Parker and his colleagues found that B. pubescens leaves decomposed most rapidly and E. nigrum leases decomposed most slowly.  In addition, leaf litter decomposed fastest in the forest and most slowly in the heath.  Lastly, snow depth did not  influence decomposition rate.

ParkerEcologyFig1

(Left graph) Decomposition rates of E. nigrum, B. nana and B. pubescens in heath, shrub and forest. (Right graph) Decomposition rates of E. nigrum, B. nana and B. pubescens in heath under three different snow depths simulating snow accumulation at different vegetation types: Heath (control), + Snow (Shrub) and ++ Snow (Forest) . Error bars are 1 SE.

B. pubescens in forest and shrub lost the greatest amount (almost 50%) of mass over the three years of the study, while E. nigrum in heath lost the least (less than 30%).  However, B. pubescens decomposed much more rapidly in the forest than in the shrub between days 365 and 641. The bottom graphs below show that snow fences had no significant effect on decomposition.

ParkerEcologyFig2

Percentage of litter mass remaining (a, d) E. nigrum, (b, e) B. nana, (c, f) B. pubescens in heath, shrub, or forest. Top graphs (a, b, c) are natural transects, while the bottom graphs (d, e, f) represent heath tundra under three different snow depths simulating snow accumulation at different vegetation types: Heath (control), + Snow (Shrub) and ++ Snow (Forest) . Error bars represent are 1SE. Shaded areas on the x-axis indicate the snow covered season in the first two years of the study.

Why do mountain birch leaves decompose so much more than do crowberry leaves?  The researchers chemically analyzed both species and discovered that birch leaves had 1.7 times more carbohydrate than did crowberry, while crowberry had 4.9 times more lipids than did birch. Their chemical analysis showed much of birch’s rapid early decomposition was a result of rapid carbohydrate breakdown. In contrast, crowberry’s slow decomposition resulted from its high lipid content being relatively resistant to the actions of decomposers.

ParkerResearchers

Researchers (Parker right, Subke left) harvesting soils and litter in the tundra. Credit: Jens-Arne Subke.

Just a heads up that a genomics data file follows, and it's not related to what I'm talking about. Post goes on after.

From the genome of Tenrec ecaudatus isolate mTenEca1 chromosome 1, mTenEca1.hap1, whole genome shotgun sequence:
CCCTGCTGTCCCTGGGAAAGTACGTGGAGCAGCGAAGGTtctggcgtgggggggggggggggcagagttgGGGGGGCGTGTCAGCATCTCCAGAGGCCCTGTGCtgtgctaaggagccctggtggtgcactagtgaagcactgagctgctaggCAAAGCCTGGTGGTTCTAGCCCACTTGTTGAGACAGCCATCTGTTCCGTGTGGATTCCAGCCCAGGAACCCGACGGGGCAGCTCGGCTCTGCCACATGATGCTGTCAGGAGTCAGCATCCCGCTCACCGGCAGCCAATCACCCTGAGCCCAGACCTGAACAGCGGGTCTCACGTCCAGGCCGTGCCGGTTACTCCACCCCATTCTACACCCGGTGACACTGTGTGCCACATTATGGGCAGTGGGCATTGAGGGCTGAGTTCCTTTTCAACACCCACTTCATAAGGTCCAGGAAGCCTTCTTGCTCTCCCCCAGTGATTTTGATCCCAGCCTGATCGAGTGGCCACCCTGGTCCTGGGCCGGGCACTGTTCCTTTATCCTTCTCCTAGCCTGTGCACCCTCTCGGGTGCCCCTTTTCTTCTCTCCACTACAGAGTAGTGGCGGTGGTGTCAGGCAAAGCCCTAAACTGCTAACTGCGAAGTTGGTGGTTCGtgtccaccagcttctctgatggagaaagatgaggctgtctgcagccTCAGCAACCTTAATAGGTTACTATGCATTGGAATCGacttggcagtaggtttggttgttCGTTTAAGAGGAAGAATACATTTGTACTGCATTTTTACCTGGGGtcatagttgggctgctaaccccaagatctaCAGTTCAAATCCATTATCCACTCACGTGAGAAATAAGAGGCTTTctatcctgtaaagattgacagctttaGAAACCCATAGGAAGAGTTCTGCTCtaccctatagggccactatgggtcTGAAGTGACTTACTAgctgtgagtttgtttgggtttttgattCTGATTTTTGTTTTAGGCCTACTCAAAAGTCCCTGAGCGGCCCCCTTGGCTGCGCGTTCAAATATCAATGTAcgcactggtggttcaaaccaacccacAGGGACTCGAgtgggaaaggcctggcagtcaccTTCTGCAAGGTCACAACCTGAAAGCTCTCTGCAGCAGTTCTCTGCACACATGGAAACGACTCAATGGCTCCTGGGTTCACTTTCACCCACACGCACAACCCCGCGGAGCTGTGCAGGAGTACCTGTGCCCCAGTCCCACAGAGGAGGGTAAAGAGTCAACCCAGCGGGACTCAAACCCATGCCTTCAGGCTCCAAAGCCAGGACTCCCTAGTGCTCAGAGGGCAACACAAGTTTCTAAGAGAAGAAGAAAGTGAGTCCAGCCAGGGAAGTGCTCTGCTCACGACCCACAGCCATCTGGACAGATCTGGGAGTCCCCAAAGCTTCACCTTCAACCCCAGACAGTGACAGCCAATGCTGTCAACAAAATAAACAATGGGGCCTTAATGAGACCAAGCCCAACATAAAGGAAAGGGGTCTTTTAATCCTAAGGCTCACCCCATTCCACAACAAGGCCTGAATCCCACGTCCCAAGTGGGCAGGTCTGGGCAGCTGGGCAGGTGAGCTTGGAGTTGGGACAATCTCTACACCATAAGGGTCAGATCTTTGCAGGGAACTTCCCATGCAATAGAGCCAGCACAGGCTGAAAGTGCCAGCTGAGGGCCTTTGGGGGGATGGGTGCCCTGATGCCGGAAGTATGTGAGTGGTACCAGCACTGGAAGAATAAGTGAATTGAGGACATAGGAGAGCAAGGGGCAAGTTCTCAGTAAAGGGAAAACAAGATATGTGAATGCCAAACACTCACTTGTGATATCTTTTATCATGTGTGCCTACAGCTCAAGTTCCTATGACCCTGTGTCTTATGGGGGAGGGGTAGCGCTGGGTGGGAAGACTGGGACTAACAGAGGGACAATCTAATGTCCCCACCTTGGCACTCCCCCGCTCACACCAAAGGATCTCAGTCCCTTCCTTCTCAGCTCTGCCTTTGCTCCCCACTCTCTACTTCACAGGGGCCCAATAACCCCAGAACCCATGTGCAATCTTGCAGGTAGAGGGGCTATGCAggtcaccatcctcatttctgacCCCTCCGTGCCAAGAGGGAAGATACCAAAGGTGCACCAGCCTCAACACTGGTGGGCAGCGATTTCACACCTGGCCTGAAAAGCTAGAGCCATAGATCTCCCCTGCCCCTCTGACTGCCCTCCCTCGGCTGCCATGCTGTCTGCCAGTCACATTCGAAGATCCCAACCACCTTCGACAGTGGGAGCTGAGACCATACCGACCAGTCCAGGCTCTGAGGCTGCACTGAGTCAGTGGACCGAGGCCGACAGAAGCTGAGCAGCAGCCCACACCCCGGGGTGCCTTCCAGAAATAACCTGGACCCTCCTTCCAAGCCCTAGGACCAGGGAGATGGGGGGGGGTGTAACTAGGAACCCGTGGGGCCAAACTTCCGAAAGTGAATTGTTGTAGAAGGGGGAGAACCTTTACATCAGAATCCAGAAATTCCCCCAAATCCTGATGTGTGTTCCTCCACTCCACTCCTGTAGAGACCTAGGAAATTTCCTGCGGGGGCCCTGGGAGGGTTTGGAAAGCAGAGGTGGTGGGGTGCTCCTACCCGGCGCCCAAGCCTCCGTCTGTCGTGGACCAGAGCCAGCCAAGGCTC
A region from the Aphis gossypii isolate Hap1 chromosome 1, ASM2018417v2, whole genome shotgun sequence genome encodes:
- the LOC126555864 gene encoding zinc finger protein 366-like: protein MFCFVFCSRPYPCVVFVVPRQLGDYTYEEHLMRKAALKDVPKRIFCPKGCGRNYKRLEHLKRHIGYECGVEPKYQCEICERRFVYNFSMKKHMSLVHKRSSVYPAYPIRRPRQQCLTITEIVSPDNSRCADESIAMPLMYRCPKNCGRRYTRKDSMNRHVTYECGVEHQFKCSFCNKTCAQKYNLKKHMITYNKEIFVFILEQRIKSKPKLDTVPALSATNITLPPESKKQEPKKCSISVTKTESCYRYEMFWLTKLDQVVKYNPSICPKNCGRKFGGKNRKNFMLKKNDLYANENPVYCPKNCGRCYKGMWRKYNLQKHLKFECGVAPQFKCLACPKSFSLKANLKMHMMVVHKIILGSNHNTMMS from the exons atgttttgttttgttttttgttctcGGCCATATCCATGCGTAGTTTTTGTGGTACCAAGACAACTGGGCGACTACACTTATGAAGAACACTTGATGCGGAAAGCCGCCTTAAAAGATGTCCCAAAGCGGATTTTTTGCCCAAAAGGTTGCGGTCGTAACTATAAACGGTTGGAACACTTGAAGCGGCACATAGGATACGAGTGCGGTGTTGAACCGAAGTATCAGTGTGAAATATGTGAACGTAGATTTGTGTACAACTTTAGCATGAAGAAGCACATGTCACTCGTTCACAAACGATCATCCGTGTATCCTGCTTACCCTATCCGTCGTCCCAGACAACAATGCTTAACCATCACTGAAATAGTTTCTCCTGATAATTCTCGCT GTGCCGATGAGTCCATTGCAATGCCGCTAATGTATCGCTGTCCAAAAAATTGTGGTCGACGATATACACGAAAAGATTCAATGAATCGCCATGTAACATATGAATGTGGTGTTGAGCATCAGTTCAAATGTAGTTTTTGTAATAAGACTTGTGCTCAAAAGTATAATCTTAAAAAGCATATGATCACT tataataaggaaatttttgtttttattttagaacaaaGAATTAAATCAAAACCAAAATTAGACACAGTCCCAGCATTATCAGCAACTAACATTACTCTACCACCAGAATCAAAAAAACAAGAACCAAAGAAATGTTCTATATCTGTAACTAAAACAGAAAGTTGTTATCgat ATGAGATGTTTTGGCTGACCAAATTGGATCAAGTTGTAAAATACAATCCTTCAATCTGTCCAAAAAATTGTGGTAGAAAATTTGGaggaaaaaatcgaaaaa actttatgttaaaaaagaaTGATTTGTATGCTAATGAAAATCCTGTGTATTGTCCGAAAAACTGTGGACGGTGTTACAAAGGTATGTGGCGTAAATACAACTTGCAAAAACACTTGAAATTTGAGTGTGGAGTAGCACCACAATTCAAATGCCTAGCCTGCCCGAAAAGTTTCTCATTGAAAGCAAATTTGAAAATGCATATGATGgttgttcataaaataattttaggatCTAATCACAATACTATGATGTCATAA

Parker and his colleagues did discover that decomposition was fastest in the forest independent of litter type. Forest soils are rich in brown-rot fungi, which are known to target the carbohydrates (primarily cellulose) that are so abundant in mountain birch leaves.  The researchers propose that a history of high cellulose litter content has selected for a biochemical environment that efficiently breaks down cellulose-rich leaves. Once the brown-rot fungi and their allies have done much of the initial breakdown, another class of fungi (ectomycorrhizal fungi) kicks into action and metabolizes (and decomposes) the more complex organic molecules.

The result of all this decomposition in the forest, but not the heath, is that tundra heath stores much more organic compounds than does the adjacent forest (which loses stored organic compounds to decomposers).  As forests continue their relentless march northward replacing the heath, it is very likely that they will introduce their efficient army of decomposers to the former heathlands.  These decomposers will feast on the vast supply of stored organic carbon compounds, release large quantities of carbon dioxide into the atmosphere, which will further exacerbate global warming. This is one of several positive feedbacks loops expected to destabilize global climate systems in the coming years.

note: the paper that describes this research is from the journal Ecology. The reference is Parker, T. C., Sanderman, J., Holden, R. D., Blume‐Werry, G., Sjögersten, S., Large, D., Castro‐Díaz, M., Street, L. E., Subke, J. and Wookey, P. A. (2018), Exploring drivers of litter decomposition in a greening Arctic: results from a transplant experiment across a treeline. Ecology, 99: 2284-2294. doi:10.1002/ecy.2442. Thanks to the Ecological Society of America for allowing me to use figures from the paper. Copyright © 2018 by the Ecological Society of America. All rights reserved.